Another extremely cool thing that happened today is a pair of sneakers I ordered came. My feet are pretty big, 11.5 EEE in men's shoes, which translates to a 12D in women's. Finding women's shoes that actually fit me has been an exercise in frustration since I came out. Estrogen can feminize a body in a lot of ways but changing shoe size isn't one of them. Right now as I sit here typing this, I'm wearing women's sneakers that actually fit me for the first time in my life. I have a feeling that I'm going to be using this site a lot.

For ladies who are also in need of such sizes, I can't recommend this site enough. The prices are very reasonable, the fit is excellent, and they showed up exactly when promised. Go get 'em, girls.  

Monday, October 31, 2016

Officially Official

So today I went into Starbucks, filled out my paperwork, and got my first scheduled hours for training, Thursday and Friday 10-1. Next week, I'll have a much fuller schedule. I'm told I can have as many hours as I can handle, which is a very good thing, and it seems I can pretty much set my own schedule as far as timing goes, which is a truly great thing. There's no way I want to be traveling to work at 4:30 in the morning in Philly the middle of winter (or anytime really).

I already knew that Starbucks is a pretty progressive company, but really I had no idea. Full benefits for working over 20 hours, free food, coffee, and lots of other perks, plenty of opportunity to move up and grow, and a company culture that not only accepts diversity in its workforce but actively welcomes and promotes it.

The last part is really a new thing in my experience. I've worked for plenty of companies that say they hire and fire without regard to race, sexuality, gender ID, etc., but never one which actually goes out of its way to say not just "We don't care what you are." but takes it a step further and says "There's a place for you here." There's a big difference between just being tolerated and actually being welcomed. For me, as a trans woman, that's new.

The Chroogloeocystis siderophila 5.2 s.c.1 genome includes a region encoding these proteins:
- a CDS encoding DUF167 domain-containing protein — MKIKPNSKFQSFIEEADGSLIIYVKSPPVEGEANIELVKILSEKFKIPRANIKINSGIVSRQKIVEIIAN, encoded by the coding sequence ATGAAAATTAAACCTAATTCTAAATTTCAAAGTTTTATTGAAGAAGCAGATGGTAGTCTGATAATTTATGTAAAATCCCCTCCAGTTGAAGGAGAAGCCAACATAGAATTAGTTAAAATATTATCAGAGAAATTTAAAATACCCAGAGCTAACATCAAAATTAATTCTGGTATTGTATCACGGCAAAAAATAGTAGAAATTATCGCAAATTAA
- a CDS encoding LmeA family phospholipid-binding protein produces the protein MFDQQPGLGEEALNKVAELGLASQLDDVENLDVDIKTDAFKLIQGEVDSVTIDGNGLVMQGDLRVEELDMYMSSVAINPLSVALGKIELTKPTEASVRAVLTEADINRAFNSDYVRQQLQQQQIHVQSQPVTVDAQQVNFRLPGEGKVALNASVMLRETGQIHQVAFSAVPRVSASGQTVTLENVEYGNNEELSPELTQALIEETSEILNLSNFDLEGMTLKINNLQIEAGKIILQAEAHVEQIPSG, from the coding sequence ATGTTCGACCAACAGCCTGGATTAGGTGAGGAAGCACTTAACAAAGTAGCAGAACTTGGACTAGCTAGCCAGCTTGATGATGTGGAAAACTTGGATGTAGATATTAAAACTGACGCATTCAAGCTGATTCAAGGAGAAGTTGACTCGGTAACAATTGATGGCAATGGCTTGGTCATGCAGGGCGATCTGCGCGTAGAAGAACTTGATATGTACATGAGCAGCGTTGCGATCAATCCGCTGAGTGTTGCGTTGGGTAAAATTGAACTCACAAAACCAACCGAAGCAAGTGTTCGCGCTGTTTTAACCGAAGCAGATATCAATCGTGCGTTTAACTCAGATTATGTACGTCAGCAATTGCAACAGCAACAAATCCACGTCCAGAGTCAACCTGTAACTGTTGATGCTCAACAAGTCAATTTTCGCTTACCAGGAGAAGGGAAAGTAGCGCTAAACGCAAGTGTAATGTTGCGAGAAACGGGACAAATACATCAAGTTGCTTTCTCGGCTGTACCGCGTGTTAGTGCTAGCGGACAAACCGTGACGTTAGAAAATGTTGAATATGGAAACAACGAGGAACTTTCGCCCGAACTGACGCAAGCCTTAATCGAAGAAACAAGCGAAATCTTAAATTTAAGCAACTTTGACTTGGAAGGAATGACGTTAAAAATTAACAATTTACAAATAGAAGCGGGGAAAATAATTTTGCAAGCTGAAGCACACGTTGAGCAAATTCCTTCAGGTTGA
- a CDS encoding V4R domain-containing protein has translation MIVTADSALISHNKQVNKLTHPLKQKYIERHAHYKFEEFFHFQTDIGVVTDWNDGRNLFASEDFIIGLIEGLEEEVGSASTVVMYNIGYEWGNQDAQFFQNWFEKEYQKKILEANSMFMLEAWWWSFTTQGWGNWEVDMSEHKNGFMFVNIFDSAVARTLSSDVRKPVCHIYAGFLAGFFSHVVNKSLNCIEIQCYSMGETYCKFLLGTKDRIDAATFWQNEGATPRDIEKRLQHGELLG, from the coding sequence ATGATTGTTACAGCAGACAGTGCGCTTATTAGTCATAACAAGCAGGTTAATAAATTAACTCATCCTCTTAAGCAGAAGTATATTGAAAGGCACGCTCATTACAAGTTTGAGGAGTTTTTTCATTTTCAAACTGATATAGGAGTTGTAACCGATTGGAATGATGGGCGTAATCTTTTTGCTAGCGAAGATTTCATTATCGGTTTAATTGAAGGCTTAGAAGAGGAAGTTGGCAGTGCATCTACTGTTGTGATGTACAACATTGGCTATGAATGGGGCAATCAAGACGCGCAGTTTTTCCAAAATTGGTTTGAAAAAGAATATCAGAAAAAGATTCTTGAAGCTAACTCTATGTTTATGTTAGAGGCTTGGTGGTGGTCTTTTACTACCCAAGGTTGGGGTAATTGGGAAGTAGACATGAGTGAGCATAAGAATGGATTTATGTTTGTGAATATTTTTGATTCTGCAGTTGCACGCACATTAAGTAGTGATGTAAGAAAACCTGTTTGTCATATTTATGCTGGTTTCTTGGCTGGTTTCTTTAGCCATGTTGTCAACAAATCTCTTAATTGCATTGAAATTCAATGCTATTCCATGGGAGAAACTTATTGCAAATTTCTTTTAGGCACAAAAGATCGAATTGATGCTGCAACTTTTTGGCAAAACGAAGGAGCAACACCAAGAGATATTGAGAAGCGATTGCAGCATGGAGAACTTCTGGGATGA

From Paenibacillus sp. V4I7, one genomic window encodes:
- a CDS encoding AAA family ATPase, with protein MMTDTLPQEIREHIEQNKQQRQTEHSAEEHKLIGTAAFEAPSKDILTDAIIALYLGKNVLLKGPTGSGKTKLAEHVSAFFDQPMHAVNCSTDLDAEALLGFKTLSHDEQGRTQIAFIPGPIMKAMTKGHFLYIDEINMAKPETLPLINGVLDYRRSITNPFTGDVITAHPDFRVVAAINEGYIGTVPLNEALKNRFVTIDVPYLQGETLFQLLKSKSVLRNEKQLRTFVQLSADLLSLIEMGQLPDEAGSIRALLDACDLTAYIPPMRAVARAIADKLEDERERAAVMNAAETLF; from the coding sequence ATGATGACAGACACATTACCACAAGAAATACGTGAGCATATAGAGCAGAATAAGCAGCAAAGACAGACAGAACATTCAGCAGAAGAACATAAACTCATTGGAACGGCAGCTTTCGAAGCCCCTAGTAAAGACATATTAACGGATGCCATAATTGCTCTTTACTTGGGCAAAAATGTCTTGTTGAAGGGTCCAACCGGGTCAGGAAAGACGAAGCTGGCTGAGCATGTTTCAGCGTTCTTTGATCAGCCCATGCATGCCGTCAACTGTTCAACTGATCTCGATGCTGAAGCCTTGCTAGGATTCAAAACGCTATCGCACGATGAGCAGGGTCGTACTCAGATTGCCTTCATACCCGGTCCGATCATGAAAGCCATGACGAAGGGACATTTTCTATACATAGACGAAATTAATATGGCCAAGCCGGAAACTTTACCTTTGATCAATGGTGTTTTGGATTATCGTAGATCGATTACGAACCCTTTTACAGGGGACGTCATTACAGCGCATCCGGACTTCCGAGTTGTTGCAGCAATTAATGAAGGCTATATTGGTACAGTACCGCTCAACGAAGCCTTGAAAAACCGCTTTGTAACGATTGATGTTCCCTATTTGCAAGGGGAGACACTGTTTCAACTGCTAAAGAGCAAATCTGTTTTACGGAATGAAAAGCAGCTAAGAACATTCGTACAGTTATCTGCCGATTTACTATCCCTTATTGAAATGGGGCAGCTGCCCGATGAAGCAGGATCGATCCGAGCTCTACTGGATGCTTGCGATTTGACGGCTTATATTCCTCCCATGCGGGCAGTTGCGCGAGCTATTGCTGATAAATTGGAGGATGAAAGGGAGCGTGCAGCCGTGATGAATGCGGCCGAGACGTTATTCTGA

So yeah, I'm feeling pretty good about this new job. If I can just get the housing thing worked out, I'll feel even better. I think I'll give my landlord a buzz tomorrow and see if we can work something out.

Tuesday, October 25, 2016

The Call Comes...

...and I got the job!

Next Monday, I go in to fill out paperwork and then at some point soon after that, I'll start.

Now I guess I can tell you. I'm gonna be a barista. Yeah Starbucks, and a pretty busy one too. When I was there at about 3pm yesterday there was a fairly long line so it's pretty safe to assume that this place does a good business throughout the day. That's not surprising since it's a corner store in one of the busiest areas of Center City.

Busy is good. I like busy. Busy makes the day go by faster, plus if and when there's an opportunity to move up it's always an advantage to have experience in a well-trafficked store, especially when you live and work in a major city. It's much easier to find people who can handle slow and easy. Being able to deal with fast and busy is much more valuable, especially here.

Now I have to make a Jersey run at some point this week and hit a few places for things like some (more) black tops and a new pair of sneakers to wear to work. My current pair are nice and comfy but they look like shit.

Here's the funny thing: I don't even know how much I'll be making yet. I guess I was so happy to finally be seriously considered and hired I forgot to ask. I guess it can wait until I go in on Monday.

Holy crap, I have a job. An actual, non-freelance, show-up-for-work-and-get-an-actually-decent-paycheck-with-benefits job.

Cool (coffee) beans.

Monday, October 24, 2016

Job Interview Update

So I had my interview today, and I think it went really well. It's for a position at a small place in Center City. The manager who interviewed me is pretty new to the company and is in the process of trying to put together a good team to run this store. That's the best kind of situation to be in as an applicant because you're coming into something new, not trying to replace or compete with others.

She asked good questions and I think my answers were pretty good. I also think there was a little retail manager bonding happening. I get her and she gets me, and I think that came through during the interview. It's an important thing when you're looking to put together a retail store team. She knows that I've been where she is so aside from the actual specifics of my job duties she's not going to have to put a lot of effort into training me. That makes her life easier. Also, she knows that I have experience with training retail staff so once I get comfortable in the job I can probably help out there as well. In short, I think I managed to successfully talk myself up and highlight the benefits of hiring me without sounding like I was bragging or narcissistic, which is exactly what I was trying to do.